I stayed in bed a little while longer this morning, but still got up and did my walk. I could have been a lazy so-and-so, but I did it, so yay me! I had a short walk in mind, just around the block to walk up the stairs at Docciola. Short, but challenging. However, from there I just went on and on, past Piazza XX Settembre, up to the park, and from there to the panoramic viewpoint. The photos speak for themselves. I was in need of a wash at the end of it, so that’s good enough for me!
I also busted out my macro lens and took some nice floral shots.
After eating and making ourselves beautiful, we refreshed some toiletries and bought some cleaning and painting supplies, as there were a few jobs Niamh wanted to do before we headed home. We didn’t quite find the paint we wanted – so we thought we’d head out to Navacchio or Pontadera to grab some. We changed our minds later on, though – more below.
I thought I’d check in on the framers to see how he was getting on with the drawing we bought. It wouldn’t be ready until the next day. No worries – we’d pick it up then.
Once done, Niamh went to a Bancomat (ATM) got some money out, while I grabbed the goodies and brought them upstairs. Three quarters of the way down, I realised I’d forgotten to bring the bag Niamh asked me not to forget, so back up I went. At least I was getting some exercise in.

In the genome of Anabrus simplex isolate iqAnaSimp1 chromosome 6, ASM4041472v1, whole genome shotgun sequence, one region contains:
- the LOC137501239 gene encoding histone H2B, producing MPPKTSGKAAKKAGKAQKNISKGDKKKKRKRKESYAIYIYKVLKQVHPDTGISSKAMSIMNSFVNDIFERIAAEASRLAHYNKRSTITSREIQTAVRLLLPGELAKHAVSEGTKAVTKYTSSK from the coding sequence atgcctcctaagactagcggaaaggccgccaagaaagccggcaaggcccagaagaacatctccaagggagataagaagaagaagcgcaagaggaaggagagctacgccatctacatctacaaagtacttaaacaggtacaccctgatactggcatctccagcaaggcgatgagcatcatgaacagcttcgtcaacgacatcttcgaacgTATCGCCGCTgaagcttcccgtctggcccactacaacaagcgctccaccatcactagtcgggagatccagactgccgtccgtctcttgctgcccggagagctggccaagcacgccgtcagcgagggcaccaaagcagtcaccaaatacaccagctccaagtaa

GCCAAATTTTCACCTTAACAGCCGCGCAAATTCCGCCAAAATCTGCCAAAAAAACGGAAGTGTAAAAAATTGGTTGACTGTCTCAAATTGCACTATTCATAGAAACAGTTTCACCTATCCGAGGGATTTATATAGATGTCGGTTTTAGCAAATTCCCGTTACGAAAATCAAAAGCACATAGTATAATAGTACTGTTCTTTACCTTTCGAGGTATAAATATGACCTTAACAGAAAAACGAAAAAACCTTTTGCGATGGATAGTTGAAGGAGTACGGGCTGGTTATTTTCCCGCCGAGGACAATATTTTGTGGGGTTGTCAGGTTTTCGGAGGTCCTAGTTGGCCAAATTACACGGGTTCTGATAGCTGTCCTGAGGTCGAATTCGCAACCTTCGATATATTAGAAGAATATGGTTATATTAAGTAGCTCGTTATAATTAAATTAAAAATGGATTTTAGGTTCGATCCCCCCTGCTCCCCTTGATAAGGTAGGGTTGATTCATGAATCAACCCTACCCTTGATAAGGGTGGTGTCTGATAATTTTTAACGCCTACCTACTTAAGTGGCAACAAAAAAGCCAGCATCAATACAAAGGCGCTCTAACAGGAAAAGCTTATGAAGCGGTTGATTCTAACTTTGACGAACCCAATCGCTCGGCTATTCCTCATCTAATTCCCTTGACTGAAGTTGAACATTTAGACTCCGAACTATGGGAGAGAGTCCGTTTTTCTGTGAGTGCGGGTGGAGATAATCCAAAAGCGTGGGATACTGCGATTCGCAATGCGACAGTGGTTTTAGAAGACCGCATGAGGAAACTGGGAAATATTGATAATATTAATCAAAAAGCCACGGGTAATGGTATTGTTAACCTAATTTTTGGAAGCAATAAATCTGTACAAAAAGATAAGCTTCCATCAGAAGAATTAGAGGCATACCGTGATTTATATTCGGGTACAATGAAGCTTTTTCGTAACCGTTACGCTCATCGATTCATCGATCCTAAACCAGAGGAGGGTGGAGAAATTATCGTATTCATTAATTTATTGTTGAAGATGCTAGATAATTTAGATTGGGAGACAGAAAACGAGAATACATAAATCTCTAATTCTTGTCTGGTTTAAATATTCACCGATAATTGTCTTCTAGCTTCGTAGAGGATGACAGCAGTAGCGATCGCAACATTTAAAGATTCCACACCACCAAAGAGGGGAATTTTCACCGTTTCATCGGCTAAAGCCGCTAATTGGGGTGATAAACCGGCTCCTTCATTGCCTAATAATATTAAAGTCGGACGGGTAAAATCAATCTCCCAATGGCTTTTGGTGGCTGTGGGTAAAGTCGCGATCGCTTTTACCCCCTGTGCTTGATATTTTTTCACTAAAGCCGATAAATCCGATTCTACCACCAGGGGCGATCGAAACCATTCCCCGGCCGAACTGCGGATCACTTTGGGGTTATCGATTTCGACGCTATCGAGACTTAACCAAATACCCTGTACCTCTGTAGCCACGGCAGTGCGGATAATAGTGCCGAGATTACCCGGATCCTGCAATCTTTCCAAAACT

We’d driven the SP4 road a bunch of times before, especially to go to Florence, Florence and Florence, and that time when we checked out Gambassi Terme and Montaione. We passed by a couple of restaurants that were in the middle of nowhere. We’d pass them by and swear that one day we’d try them. I think you can guess what’s coming next. We decided to do lunch at one of them, called Osteria del Castagno, especially since it had a large, easily accessible carpark. It was only 30 mins away, so we walked slowly to the car to build up a hunger.
When we got to the carpark, we saw that it would be closed tomorrow, so we’d have to park elsewhere overnight tonight. Bummer. Small price to live in paradise, though.
I drove to the restaurant. As promised, it had plenty of parking and lovely surroundings. We decided to sit outside, but in shade. It had lots of lovely outdoor nooks and crannies where you could enjoy your meal.
The food was nice and the service very friendly. We played a guessing game with the waitress while she guessed what nationality we were. We even threw in a few random languages to throw her off the scent. In the end, she was pleasantly surprised to discover we were Irish. A subsequent conversation saw her recommending us places to visit, and being amazed again at how we had visited not only all her recommendations (“Have you heard of San Gimignano?” we had a chuckle at that one), but tons of other less well-known towns besides all over central, west and south-west Tuscany. We had a small chats with one of the male waiters too. Everyone was disarmingly lovely.
The food was very nice, but we felt that the prices were extraordinarily high. Here are the food pics: